Even a change of nationality might send interesting signals to the reader. Earlier this year I was at an event with Sophie Schmidt, head of author relations and marketing at Epubli, and she told me that German erotica authors often choose English pseudonyms. More tea, vicar?

. . . .

Conflict with professional role – a tale of two doctors

Wolf Pascoe (@WolfPascoe) is an anaesthetist as well as a poet and playwright, andyou might have seen the Undercover Soundtrack for his poetic memoir, Breathing For Two. ‘I decided in writing about anesthesia to use a pen name for patient confidentiality. Of course, I don’t use real patient names, and I take pains to change any identifying details, but I wanted an extra layer of security. Also, as I’m still practising, I didn’t want there to be a chance that I’d encounter a new patient who might worry I’d be writing about them in the future. And finally, I’d rather not have my hospital knowing about my writing activities — this gives me more freedom to say what I want to say about the medical establishment without fear of retribution.’

In the opposite corner, though, is Carol Cooper (@DrCarolCooper) (also an Undercover Soundtracker). Carol writes parenting books, fiction, tabloid journalism – and practises medicine – all under her real name. ‘From time to time, I’ve been advised to use a pseudonym for different types of writing. After all, I still see patients and teach medical students, so I need to be taken seriously. But my name is part of me, part of my brand. In the distant past I’ve used jokey pen names like Saffron Walden and Cherry Hinton, and written a column pseudonymously as a nurse called Rosemary Sharpe, but nowadays I want potential readers to find me.’

. . . .

What about social media?

Now this is where the double life becomes a strain.

Elizabeth Spann Craig: ‘There are only so many hours in the day for us to promote our books. After a few mistakes, including Facebook and Twitter accounts under the pen name, I decided to promote as myself. I mentioned my pseudonym and other series in my bios. On social media sites and in my newsletters, I direct readers to my website, which lists buy-links for both series.’

Deborah Swift: ‘I have two Twitter accounts and two websites. It also helps me when networking with other independent authors if I am clear that Davina Blake is an independent author, whereas Deborah Swift is not. In a sense, the boundaries are artificial, but they help me maintain a more honest relationship with my readers and with other authors.’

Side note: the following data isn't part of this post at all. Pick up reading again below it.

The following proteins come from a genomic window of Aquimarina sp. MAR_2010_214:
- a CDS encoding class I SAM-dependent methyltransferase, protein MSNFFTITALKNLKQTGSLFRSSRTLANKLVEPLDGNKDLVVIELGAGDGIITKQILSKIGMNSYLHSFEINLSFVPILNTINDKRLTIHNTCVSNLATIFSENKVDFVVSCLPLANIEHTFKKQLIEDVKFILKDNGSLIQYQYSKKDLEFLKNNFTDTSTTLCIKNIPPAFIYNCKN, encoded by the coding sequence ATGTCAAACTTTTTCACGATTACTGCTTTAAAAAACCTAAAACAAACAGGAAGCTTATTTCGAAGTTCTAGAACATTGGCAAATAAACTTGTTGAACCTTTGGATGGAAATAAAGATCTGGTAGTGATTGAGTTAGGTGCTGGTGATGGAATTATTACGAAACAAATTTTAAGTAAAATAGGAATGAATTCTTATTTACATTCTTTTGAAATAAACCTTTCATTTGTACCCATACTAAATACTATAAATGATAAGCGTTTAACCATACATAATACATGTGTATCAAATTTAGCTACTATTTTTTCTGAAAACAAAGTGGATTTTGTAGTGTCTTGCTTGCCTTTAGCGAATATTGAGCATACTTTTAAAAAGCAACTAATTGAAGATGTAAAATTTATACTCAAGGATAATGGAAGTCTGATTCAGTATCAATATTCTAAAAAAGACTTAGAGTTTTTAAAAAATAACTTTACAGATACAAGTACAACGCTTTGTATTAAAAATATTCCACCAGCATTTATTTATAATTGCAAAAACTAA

Wolf Pascoe: ‘Both Wolf and real-me have Facebook accounts. This is against Facebook rules. I probably should have just had an author page for Wolf, but I’ve left it that way for now. I have a regular Google account for both real me and Wolf. This is probably also against the rules. I don’t really take the rules of corporations seriously.’

Link to the rest at Nail Your Novel and thanks to Elizabeth for the tip.

Here’s a link to Roz Morris’ books. If you like what an author has written, you can show your appreciation by checking out their books.

7 Ways to Jump Start Your Book Cover Design

30 November 2015

From Bookworks:

It’s never too early to think about your book cover design. Even if you’ve got writer’s block, at least you’ll feel like you’re getting some work done. And you are! Here are eight ways to jump start your book cover design process, including resources for artwork and photography. When it’s time to hire a cover designer, you’ll be able to judge from their portfolio if they’re right for you, and you’ll also be ready for an educated and productive conversation with them

1. Centralize and Organize

First, make a folder for saving ideas about your cover on your computer. Or, better yet, use a cloud-based repository like Google Drive, iCloud Drive, or DropBox. Invite your writing group or friends to add their ideas, too. You’ll eventually share this folder with your designer.

. . . .

3. Start Pinning with Pinterest

Pinterest is a great tool for collecting images such as, art, graphics, layout and typography ideas. You can keep your board private or make it a group board, sharing it with friends and fans. (Yep, this is a great social media strategy!) Because Pinterest is frequented by arty design types, there are also lots of boards focused on best book covers. You may even find your cover designer here.

. . . .

6. Discover DeviantArt

Do you have an idea for a sketch, illustration, or photography for your cover, but need someone to implement it? I often point authors to DeviantArt, a gathering place for artists, designers, and photographers of all kinds. Sort through the chaff by employing the search box to find elements you want. (Eyes, trees, road, concert, lake, romance…). Remember, these are artists and not professional cover designers, so before you buy anything or commission an artist, consult a pro.

Link to the rest at Bookworks

Clicks Defeat Bricks During U.S. Retailers’ Black Friday Weekend

30 November 2015

From Bloomberg Business:

Online shoppers outnumbered their brick-and-mortar counterparts during U.S. retailers’ pivotal Black Friday weekend, underscoring the challenges facing American malls this holiday season.

More than 103 million people shopped online over the four-day weekend, which started Thursday on Thanksgiving, according to an annual survey commissioned by the National Retail Federation. That compares with fewer than 102 million who ventured into traditional stores, the trade group said.

The growth of e-commerce — including people using their smartphones to buy gifts — helped boost the total number of U.S. shoppers to more than 151 million over the weekend. That figure, which accounts for the overlap between online and offline buyers, topped the 136 million that the trade group had predicted. Other factors, including an earlier rollout of holiday promotions, also are changing consumers’ behavior, NRF President Matthew Shay said in a statement.